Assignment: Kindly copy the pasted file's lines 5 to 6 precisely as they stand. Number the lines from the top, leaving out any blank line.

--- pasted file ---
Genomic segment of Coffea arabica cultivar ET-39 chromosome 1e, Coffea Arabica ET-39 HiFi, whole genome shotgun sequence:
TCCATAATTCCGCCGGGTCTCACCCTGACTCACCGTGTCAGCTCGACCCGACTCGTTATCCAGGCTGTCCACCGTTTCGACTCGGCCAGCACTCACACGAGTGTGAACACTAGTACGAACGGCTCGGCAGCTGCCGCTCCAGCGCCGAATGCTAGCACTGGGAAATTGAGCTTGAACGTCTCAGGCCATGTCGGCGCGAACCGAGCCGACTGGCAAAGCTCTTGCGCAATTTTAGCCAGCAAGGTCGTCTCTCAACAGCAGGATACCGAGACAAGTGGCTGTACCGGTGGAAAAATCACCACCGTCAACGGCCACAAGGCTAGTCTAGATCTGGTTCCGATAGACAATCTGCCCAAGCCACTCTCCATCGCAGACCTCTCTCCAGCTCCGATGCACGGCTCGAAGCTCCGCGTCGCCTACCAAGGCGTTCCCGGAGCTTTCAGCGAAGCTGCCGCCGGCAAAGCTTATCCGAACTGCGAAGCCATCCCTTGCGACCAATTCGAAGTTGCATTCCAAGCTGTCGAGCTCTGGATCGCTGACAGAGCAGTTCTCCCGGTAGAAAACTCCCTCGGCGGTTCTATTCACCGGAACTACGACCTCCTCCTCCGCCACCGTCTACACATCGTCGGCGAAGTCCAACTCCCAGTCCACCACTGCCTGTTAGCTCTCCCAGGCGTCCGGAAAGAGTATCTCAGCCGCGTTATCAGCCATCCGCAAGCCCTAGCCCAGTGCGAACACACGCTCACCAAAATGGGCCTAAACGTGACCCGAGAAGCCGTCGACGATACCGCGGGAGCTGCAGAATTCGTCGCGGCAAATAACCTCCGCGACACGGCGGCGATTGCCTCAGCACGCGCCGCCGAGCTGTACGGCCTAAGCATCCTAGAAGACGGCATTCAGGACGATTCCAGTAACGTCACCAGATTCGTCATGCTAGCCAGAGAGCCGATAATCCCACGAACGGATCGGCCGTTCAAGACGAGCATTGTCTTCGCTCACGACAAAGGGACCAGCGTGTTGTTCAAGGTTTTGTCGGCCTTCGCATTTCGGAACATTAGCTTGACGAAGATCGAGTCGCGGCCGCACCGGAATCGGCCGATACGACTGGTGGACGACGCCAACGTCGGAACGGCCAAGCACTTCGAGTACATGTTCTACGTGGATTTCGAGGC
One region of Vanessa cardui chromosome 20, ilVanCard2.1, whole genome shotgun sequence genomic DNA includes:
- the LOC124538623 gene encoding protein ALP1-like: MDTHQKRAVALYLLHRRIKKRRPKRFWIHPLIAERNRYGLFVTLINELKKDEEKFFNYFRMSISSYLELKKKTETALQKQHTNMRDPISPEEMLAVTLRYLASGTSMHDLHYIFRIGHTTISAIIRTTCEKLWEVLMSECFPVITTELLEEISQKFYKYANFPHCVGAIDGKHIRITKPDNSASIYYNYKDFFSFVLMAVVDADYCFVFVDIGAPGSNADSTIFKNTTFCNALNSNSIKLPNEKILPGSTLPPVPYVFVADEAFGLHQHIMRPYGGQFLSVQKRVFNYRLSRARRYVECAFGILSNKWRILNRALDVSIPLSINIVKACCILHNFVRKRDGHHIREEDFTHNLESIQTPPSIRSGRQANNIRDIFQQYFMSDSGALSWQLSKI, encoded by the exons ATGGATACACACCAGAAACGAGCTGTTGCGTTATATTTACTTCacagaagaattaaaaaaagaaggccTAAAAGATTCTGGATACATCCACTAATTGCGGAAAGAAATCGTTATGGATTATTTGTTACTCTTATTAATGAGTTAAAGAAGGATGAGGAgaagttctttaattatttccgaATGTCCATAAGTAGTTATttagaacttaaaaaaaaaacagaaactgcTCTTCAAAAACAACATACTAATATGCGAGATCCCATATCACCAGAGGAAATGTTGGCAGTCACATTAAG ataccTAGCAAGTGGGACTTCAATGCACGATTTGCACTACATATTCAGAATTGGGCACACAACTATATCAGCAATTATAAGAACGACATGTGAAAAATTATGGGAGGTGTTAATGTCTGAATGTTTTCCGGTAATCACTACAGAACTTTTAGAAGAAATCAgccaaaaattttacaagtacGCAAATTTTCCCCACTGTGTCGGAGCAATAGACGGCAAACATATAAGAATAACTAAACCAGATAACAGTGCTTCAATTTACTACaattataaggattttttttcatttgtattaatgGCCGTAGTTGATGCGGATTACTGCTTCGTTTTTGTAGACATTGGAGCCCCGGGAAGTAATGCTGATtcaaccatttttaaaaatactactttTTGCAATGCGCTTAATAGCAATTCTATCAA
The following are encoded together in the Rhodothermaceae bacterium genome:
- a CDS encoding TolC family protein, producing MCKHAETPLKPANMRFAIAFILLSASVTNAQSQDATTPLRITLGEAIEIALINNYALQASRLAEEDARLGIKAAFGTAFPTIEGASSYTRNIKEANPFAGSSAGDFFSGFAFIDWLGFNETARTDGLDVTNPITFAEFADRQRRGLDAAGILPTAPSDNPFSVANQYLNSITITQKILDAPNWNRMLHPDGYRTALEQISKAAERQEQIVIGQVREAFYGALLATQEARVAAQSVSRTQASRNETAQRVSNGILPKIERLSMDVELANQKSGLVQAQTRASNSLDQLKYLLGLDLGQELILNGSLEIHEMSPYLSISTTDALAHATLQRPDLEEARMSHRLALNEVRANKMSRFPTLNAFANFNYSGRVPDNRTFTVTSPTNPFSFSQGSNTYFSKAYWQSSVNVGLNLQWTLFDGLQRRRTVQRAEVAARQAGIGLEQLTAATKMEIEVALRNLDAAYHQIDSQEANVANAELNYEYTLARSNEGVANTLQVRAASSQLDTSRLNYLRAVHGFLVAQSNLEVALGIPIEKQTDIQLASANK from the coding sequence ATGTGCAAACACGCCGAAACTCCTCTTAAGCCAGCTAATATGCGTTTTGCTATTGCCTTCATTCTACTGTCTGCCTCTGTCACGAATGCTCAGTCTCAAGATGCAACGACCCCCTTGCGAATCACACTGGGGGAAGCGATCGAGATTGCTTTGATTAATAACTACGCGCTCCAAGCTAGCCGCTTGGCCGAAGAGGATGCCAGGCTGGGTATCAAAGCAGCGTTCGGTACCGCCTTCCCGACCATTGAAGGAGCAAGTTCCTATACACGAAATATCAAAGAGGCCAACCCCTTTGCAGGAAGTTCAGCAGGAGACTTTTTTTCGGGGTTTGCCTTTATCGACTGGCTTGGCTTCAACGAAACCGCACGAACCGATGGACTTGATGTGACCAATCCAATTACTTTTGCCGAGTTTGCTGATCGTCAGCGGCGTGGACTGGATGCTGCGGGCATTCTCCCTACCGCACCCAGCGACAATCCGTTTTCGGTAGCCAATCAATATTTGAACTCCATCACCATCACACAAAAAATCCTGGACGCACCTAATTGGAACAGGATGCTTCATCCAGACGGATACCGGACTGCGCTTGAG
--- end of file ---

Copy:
The following are encoded together in the Rhodothermaceae bacterium genome:
- a CDS encoding TolC family protein, producing MCKHAETPLKPANMRFAIAFILLSASVTNAQSQDATTPLRITLGEAIEIALINNYALQASRLAEEDARLGIKAAFGTAFPTIEGASSYTRNIKEANPFAGSSAGDFFSGFAFIDWLGFNETARTDGLDVTNPITFAEFADRQRRGLDAAGILPTAPSDNPFSVANQYLNSITITQKILDAPNWNRMLHPDGYRTALEQISKAAERQEQIVIGQVREAFYGALLATQEARVAAQSVSRTQASRNETAQRVSNGILPKIERLSMDVELANQKSGLVQAQTRASNSLDQLKYLLGLDLGQELILNGSLEIHEMSPYLSISTTDALAHATLQRPDLEEARMSHRLALNEVRANKMSRFPTLNAFANFNYSGRVPDNRTFTVTSPTNPFSFSQGSNTYFSKAYWQSSVNVGLNLQWTLFDGLQRRRTVQRAEVAARQAGIGLEQLTAATKMEIEVALRNLDAAYHQIDSQEANVANAELNYEYTLARSNEGVANTLQVRAASSQLDTSRLNYLRAVHGFLVAQSNLEVALGIPIEKQTDIQLASANK from the coding sequence ATGTGCAAACACGCCGAAACTCCTCTTAAGCCAGCTAATATGCGTTTTGCTATTGCCTTCATTCTACTGTCTGCCTCTGTCACGAATGCTCAGTCTCAAGATGCAACGACCCCCTTGCGAATCACACTGGGGGAAGCGATCGAGATTGCTTTGATTAATAACTACGCGCTCCAAGCTAGCCGCTTGGCCGAAGAGGATGCCAGGCTGGGTATCAAAGCAGCGTTCGGTACCGCCTTCCCGACCATTGAAGGAGCAAGTTCCTATACACGAAATATCAAAGAGGCCAACCCCTTTGCAGGAAGTTCAGCAGGAGACTTTTTTTCGGGGTTTGCCTTTATCGACTGGCTTGGCTTCAACGAAACCGCACGAACCGATGGACTTGATGTGACCAATCCAATTACTTTTGCCGAGTTTGCTGATCGTCAGCGGCGTGGACTGGATGCTGCGGGCATTCTCCCTACCGCACCCAGCGACAATCCGTTTTCGGTAGCCAATCAATATTTGAACTCCATCACCATCACACAAAAAATCCTGGACGCACCTAATTGGAACAGGATGCTTCATCCAGACGGATACCGGACTGCGCTTGAG